I need to make up a fairly complex shaped lead flashing to go around a
pipe tomorrow. I fancy having a go at soldering the seams. I saw a
programme on TV a couple of years ago when this was being done using a
narrow strip of lead offcut as the solder but can't remember if any flux
Is it necessary and if so what should I use? I have some Baker's Fluid
and ordinary core solder as used in electronic work.
Thanks In advance
Scrape the oxide off before starting. Multicore should work, as would the
plumbers solder and plumbers flux paste. I wouldn't use offcuts though as you
would be welding rather than soldering! Plumbers solder will be "lead free" so
have a higher melting point than multicore. I think Bakers' fluid (Zinc
chloride solution with a bit of glycerine & alcohol?) will work but less
convenient than pastes?
The correct way to work lead flashing is by welding using oxyacetylene. No
flux is used.
Cut a 10mm strip of lead to use as a filler rod. Remove the oxide from both
surfaces using a paint scraper. For a butt joint, make sure that the
surfaces join snugly. Mark a 6mm strip each side of the joint on the upper
surface and shave the oxide off these. Then weld.
Lap joints, mark a 6mm strip either side of the visible join and clean off
oxide, and also 6mm strips on the mating surfaces and clean. Then weld.
"oxyacetylene"? Please?? An ordinary blow torch and ordinary solder and
flux will do at a push. Many used sticks of grade D solder and "wiped"
around the joint to tidy it up.
You can use no flux, as many did, by "lead burning". You need a directional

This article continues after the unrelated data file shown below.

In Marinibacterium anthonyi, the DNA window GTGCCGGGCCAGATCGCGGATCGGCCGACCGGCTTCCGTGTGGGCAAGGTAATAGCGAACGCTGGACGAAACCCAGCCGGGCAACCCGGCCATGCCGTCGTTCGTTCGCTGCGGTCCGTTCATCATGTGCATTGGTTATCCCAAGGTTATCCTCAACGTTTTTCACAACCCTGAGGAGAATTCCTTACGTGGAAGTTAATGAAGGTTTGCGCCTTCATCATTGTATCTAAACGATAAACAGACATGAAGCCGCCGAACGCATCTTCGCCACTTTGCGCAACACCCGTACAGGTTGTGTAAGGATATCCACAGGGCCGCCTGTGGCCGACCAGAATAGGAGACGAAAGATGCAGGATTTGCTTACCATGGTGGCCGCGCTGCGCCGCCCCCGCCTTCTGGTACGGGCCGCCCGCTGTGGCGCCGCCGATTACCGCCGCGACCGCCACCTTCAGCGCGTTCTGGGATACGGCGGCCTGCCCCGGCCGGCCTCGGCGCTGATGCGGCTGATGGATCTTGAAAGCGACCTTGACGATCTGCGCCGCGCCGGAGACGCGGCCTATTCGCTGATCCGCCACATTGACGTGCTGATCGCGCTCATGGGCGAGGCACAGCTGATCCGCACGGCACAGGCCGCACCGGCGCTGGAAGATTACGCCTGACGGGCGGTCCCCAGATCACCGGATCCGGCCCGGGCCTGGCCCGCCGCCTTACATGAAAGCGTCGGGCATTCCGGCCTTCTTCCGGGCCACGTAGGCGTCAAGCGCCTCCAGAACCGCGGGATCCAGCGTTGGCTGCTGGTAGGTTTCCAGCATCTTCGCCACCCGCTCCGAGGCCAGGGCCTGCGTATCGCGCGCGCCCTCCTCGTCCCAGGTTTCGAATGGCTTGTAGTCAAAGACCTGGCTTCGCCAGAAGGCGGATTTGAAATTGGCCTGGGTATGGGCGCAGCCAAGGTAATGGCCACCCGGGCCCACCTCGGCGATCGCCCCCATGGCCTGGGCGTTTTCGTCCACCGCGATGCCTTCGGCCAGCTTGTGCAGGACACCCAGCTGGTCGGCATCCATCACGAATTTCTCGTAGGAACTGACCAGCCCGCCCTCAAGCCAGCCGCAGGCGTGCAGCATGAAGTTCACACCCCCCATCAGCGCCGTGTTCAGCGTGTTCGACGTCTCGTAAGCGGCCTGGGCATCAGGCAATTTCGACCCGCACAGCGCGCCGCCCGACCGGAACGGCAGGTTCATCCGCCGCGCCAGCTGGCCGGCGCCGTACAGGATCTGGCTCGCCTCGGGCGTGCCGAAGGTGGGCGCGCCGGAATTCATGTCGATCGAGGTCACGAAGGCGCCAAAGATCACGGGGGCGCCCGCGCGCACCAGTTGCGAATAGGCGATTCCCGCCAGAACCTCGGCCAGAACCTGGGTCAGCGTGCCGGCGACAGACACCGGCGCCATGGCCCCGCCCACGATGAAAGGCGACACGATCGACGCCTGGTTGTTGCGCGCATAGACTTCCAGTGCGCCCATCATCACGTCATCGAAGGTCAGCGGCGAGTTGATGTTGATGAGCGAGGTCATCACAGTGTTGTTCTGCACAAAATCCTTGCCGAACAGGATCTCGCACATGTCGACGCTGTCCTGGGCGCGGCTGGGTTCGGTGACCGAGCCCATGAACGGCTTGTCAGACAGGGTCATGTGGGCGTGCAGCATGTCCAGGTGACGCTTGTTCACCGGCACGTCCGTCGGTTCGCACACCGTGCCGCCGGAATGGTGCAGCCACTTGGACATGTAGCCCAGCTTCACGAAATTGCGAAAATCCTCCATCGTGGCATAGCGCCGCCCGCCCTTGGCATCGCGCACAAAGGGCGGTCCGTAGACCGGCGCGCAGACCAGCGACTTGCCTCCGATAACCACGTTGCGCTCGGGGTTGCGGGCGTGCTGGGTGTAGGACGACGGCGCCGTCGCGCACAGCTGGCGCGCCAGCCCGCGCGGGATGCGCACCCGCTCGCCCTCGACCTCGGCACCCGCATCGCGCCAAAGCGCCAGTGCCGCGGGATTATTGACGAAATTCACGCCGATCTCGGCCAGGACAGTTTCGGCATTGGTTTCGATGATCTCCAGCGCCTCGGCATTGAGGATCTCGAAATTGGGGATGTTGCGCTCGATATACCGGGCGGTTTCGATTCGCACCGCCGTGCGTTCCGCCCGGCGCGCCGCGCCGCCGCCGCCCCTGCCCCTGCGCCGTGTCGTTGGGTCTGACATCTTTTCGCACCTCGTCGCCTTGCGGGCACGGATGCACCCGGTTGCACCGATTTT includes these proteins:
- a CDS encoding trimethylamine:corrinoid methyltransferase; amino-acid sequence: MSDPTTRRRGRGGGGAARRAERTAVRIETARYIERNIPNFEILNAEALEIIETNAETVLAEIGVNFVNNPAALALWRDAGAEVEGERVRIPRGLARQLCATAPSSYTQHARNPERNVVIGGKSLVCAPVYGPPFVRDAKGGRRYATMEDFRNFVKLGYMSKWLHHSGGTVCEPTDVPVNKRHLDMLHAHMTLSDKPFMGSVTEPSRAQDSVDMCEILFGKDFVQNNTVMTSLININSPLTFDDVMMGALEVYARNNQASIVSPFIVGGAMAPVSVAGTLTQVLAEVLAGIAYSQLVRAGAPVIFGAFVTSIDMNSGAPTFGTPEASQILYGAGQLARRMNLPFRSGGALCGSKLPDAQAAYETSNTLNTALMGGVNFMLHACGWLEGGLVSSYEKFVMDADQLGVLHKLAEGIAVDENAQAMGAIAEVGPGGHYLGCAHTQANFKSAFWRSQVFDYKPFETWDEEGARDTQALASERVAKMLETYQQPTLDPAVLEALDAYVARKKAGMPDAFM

burner on the blow torch and know what you are doing, otherwise lots of
melted lead about.
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Yes Please Bill! Thanks for your kind offer
My application is not strictly flashing. I am replaceing shiplap cladding on
my house by vertical clay tiling. The overflows from the two tanks in my loft
used to simply protrude through drilled holes in the shiplap. I want to avoid
drilling the tiles and so I want to weld an open fronted lead box through
which the pipes enter from the back and will protrude as far as the back of
the tiles. The box will fit in between the tiling battens, and sealed to the
pipes with silicone. I'll be putting in lead soakers behind the tiles in the
regioon of the box. In the event of an overflow, the water will enter the box,
run down over the soakers and appear as a wet patch indicating a problem. So
normally the box will be dry and behind the tiles protected from the weather
but I'd like to think of it properly welded ready for the day when it is
needed. Below the tiling I have flat roof extension with giuttering to take
away the water.
I'm quite sure my scheme is not the approved way but I think it meets the
spirit of the regs as it indicates the problem and will keep the house dry and
will look a lot nicer than pipes sticking out.
Err.... "Best quality hard white tallow. Jointing compound for use when
joining threaded conduit pipe.", and sure enough, that's what we used to
use it for in the maintenance electricians dept. 'orrible smell too.
The uk.d-i-y FAQ is at http://www.diyfaq.org.uk /
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On Sat, 26 Jul 2003 21:41:35 UTC, Dave Plowman
: IIRC, it's easier to use plumber's metal which is a solder with a lower
: (slightly) melting point than lead.
All solder - well, all lead-based solder - has a lower melting point
than lead! The joys of eutectic alloys ...
Umm you won't find many candles made from tallow. Candles are made from
paraffin wax (the majority) and beeswax (particularly church candles).
The only tallow candles I am aware of are sold for expedition use
because they have the advantage of being edible.
Tallow is available in tubs from Screwfix and others.
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